FIG. 3A is a flow diagram of a process of deleting a sent message;

FIG. 3B is a flow diagram of a process of tracking a sent message;

FIG. 4A is a block diagram of a system for controlling and tracking access to disseminated information that includes a log;

FIG. 4B is a block diagram of a system for controlling and tracking access to disseminated information that includes a log and a policy manager;

FIG. 4C is a block diagram of types of policies;

FIG. 5A is a block diagram illustrating an arrangement for controlling and tracking access to data using multiple key repositories according to an embodiment;

FIG. 5B is a flow diagram of a process of sending a message in association with one of many key repositories;

FIG. 6A is a flow diagram of a key layering process;

FIG. 6B is a flow diagram of a process of reading a message that has layered keys;

FIG. 6C is a flow diagram of a process of re-keying a message;

FIG. 7A is a flow diagram of a process of reading messages offline;

FIG. 7B is a flow diagram of a process of declassifying message keys;

FIG. 8 is a block diagram of a process of applying a digital signature to a message;

FIG. 9 is a block diagram illustrating an arrangement for controlling and tracking access to data using a message repository according to an embodiment;

FIG. 10 is a flow diagram of a process for controlling and tracking access to data using a message repository according to an embodiment;

FIG. 11 is a block diagram of a message format for providing in-situ decryption of messages according to an embodiment;

FIG. 12 is a flow diagram that illustrates an approach for performing in-situ decryption of messages according to an embodiment;

FIG. 13 is a block diagram of an arrangement for performing remote decryption of messages according to an embodiment; and

FIG. 14 is a block diagram of a computer system on which embodiments may be implemented.

DETAILED DESCRIPTION OF THE PREFERRED EMBODIMENT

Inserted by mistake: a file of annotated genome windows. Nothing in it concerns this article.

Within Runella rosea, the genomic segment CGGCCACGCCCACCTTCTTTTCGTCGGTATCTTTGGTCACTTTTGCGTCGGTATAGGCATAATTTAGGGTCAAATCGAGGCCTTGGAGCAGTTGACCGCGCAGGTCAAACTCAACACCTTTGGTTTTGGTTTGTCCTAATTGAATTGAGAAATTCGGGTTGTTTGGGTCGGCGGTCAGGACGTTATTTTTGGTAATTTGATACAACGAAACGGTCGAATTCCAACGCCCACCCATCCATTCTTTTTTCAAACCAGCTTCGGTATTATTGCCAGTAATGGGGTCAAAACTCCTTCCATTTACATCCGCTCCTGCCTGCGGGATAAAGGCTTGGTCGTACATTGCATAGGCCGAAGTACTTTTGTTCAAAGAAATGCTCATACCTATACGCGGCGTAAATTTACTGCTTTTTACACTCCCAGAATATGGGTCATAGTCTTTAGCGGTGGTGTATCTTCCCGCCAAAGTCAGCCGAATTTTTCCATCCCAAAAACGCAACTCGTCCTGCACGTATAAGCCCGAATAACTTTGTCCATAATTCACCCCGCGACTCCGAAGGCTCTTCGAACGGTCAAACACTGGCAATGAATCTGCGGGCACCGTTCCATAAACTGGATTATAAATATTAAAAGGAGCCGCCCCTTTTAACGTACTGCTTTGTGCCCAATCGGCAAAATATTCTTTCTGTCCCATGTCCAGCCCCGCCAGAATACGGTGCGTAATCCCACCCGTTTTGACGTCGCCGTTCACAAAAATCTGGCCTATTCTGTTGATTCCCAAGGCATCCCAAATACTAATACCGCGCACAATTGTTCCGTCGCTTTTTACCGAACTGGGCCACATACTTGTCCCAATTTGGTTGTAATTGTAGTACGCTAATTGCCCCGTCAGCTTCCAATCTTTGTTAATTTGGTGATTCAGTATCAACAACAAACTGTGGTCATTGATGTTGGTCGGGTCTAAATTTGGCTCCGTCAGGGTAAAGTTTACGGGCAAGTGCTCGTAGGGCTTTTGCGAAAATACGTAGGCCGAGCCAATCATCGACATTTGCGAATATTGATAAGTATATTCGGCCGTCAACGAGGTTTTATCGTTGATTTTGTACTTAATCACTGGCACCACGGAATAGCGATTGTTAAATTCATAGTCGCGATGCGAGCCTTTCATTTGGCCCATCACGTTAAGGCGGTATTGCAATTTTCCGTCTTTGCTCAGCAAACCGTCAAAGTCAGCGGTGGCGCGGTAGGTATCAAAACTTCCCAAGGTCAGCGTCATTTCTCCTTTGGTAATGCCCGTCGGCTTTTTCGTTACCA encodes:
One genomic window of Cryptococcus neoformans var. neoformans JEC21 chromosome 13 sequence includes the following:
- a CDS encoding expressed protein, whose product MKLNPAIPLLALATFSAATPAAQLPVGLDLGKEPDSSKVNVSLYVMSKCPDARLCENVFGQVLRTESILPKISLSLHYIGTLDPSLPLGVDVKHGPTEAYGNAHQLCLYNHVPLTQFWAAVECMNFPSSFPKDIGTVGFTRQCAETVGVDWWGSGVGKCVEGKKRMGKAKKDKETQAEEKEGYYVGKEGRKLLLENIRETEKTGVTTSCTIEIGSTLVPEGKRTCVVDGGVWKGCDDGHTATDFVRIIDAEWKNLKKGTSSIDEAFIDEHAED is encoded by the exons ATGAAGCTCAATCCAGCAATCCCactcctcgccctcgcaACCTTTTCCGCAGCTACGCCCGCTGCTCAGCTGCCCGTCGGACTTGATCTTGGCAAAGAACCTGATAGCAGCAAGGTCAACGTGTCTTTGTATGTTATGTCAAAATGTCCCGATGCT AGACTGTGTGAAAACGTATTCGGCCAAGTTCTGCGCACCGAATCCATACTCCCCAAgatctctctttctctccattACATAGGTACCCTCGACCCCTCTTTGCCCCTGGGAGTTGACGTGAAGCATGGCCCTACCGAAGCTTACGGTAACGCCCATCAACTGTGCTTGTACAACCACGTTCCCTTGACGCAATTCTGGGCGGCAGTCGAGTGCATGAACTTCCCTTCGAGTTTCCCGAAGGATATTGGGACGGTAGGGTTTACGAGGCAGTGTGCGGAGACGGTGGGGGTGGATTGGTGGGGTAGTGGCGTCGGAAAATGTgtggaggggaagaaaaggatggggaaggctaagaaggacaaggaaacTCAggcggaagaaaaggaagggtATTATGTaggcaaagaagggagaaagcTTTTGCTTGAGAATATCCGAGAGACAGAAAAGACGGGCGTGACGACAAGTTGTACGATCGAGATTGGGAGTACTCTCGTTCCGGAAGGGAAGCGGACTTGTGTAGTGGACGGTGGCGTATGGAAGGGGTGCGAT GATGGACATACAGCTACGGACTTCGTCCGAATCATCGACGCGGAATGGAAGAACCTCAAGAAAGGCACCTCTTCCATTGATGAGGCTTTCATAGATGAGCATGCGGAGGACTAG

In the following description, for the purposes of explanation, specific details are set forth in order to provide a thorough understanding of the invention. However, it will be apparent that the invention may be practiced without these specific details. In some instances, well-known structures and devices are depicted in block diagram form in order to avoid unnecessarily obscuring the invention.

Various aspects and features of exemplary embodiments are described in more detail in the following sections: (1) introduction; (2) system overview; (3) rendering disseminated data inaccessible; (4) tracking access to disseminated data; (5) key management; (6) multiple key repository applications; (7) key layering; (8) re-keying; (9) offline applications; (10) message verification; (11) message declassification; (12) message repository applications; (13) dynamic encoding algorithms; (14) inline message decryption; and (15) implementation mechanisms.

1. Introduction

Controlling and tracking access to disseminated information is described. In general, data exchanged between users is protected using any of various encoding approaches. An example of encoding is encryption, but any kind of encoding may be used. The data used to encrypt the data exchanged between the users, referred to as a “key”, is maintained only in a key repository. Users must obtain a key from the key repository to either encode or decode, encrypt or decrypt data, after which the user's copy of the key is destroyed or otherwise rendered inoperable. A key management policy is employed to control access to the keys maintained by the key repository.

This approach effectively controls and tracks access to data at any location, known or unknown, to the users. Furthermore, all copies of data at all locations may be made inaccessible without having to know where those copies reside. The approach is applicable to any type of data in any format and the invention is not limited to any type of data or any type of data format. Examples of data include, but are not limited to, text data, voice data, graphics data and email.

2. Structural Overview

FIG. 1 illustrates a system 100 for controlling and tracking access to disseminated information according to an embodiment. System 100 includes users 102, 104 and a key repository 106. As used in this document, the term “user” is analogous to a location, a node in a network or a client. A node may comprise a physical or logical location or device. For example, a node may be a network end station such as a workstation, personal computer, server, or the equivalent.

Users 102, 104 are logically coupled by and can communicate using a link 108. User 102 and key repository 106 are communicatively coupled via a link 110. User 104 and key repository 106 are communicatively coupled via a link 112. Links 108, 110 and 112 may be implemented using any mechanism to provide for the exchange of data between users 102, 104 and key repository 106. Examples of links 108, 110 and 112 include, but are not limited to, network connections, wires, fiber-optic links and wireless communications links.

Links 108, 110, 112 may include several connections, networks, or internetworks. For example, link 108 may include an Internet connection. Thus, users 102, 104 and key repository 106 may be located on the same node or on different nodes in a distributed arrangement. The invention is not limited to any particular implementation of links 108, 110, 112.